The Adelaide .NET User Group has been meeting in various incarnations since waaaaay back in 1993. The group has been through changes of name, venue and leadership, but 2020 and specifically COVID-19 has presented a new challenge to the continuity of the group.
Our last in-person meeting was in early March, and at that time COVID was in the news but there were no restrictions on public gatherings. I did however rush out to buy some hand sanitiser for people to use before eating their pizza. Concern was growing, and in fact that same day my friend and fellow MVP Rob decided to call off the Adelaide Data and Analytics User Group meeting that was scheduled for the following week. (By that weekend it had become clear that Rob was on the money).
April’s meeting had already been planned, but it had quickly become apparent that an in-person meeting would not possible. The choice was to either shut down the group for the duration, or find a way to go virtual. I was keen to explore the latter!
Our group (like Rob’s) had hosted remote presenters before (not everyone is lucky enough to visit Adelaide in person), but this would involve everyone being remote which was a big change.
I did a lot of research into viable platforms to run the meeting on - reading blog posts, comments on Twitter and listening and asking questions from my fellow Microsoft MVPs in the ANZ region. Zoom was popular in the community, but it was around that time that it was getting all the wrong kind of press. Microsoft Teams was a service that I was familiar with (having used it for work and also for the recent MVP Summit). The aspect of Teams that I decided to use for our first fully virtual meeting was Microsoft Teams Live Events.
What swayed me to choose Live Events was that it had a fully-anonymous option to run public events which I felt would lower the barrier to entry for participation. I have a complimentary Office 365 tenancy provided as part of being a Microsoft MVP, so I made use of this to host the event.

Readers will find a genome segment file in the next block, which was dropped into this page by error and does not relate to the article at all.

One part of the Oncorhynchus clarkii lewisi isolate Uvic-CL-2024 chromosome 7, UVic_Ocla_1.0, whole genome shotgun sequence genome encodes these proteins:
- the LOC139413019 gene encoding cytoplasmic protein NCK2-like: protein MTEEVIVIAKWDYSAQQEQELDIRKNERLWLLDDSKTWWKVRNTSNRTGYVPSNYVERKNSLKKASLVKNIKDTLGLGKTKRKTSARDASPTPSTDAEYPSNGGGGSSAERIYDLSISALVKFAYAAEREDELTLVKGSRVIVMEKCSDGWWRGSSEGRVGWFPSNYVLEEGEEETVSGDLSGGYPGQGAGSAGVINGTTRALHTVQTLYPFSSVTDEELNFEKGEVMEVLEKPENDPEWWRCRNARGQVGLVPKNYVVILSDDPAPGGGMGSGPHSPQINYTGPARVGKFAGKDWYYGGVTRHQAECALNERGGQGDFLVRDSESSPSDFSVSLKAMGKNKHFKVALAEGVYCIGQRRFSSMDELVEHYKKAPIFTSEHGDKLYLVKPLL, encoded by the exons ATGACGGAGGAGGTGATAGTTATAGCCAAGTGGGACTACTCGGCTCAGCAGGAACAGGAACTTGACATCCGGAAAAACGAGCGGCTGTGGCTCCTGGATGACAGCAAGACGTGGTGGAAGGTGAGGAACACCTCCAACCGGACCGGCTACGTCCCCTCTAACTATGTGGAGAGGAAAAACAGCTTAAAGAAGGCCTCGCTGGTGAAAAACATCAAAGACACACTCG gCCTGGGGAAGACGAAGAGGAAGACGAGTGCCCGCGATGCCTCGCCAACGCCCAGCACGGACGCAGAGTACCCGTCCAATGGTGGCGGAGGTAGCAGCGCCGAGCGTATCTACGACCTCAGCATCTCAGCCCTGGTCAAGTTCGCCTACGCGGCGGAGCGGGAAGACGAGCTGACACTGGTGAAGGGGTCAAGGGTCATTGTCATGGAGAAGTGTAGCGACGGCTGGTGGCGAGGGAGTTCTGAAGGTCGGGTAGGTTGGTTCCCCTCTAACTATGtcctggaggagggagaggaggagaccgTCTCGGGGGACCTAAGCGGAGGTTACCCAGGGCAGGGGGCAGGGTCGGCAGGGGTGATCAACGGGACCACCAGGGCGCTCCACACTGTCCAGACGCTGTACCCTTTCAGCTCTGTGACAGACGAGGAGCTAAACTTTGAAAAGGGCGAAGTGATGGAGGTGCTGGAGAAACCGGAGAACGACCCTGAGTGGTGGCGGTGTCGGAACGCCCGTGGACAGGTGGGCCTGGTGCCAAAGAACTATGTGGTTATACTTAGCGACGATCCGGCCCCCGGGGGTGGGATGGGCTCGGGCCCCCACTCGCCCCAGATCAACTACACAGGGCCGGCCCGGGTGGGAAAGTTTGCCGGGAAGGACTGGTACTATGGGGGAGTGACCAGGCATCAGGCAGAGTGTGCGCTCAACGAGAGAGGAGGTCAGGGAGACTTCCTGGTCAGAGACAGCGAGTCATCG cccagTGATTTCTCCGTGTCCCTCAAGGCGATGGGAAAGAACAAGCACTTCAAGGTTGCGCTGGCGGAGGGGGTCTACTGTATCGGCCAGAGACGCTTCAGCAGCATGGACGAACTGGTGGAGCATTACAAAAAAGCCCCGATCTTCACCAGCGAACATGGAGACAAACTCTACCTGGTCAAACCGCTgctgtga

My presenter for April was Andrew Best (who also happens to be my co-organiser for DDD Adelaide). We scheduled a test run the week before to try out the technology and also involved Simon Cook to sit in the ‘audience’ seat. For the test we actually tried out Teams Live Events and Teams Meetings, and from that we felt comfortable choosing Live Events.
Our group has been using Meetup.com for a number of years now to promote our meetings. They recently introduced the ability to add a link to online meetings. The problem I discovered was that they’d limited the link field to 250 chars, and a Teams Live Event URL was around 270! Using a URL shortener didn’t work either (I tried) as they were parsing the text to limit it to a fixed list of virtual event providers. I reported this to Meetup.com and pleasingly they increased the field size a few days before our event.
I was all set up (including bringing in some extra lighting) and 6pm was rapidly approaching. I then got a message from Andrew - he was having trouble connecting to the event! But we’d tested it the week before, what had changed? As it happens, Andrew had actually changed jobs in that week, and it seems Teams was trying to use his old credentials
Rebooting and restarting Teams wasn’t helping. Some frantic Googling came across this post, and applying the suggested solution unblocked Andrew. It did mean we started a little later than planned, but we didn’t have to cancel. To make sure attendees realised that we were running late, I’d hit the ‘Start’ button on the Live Event and then let everyone know to sit tight while we did some troubleshooting the problem (rather than think it wasn’t on).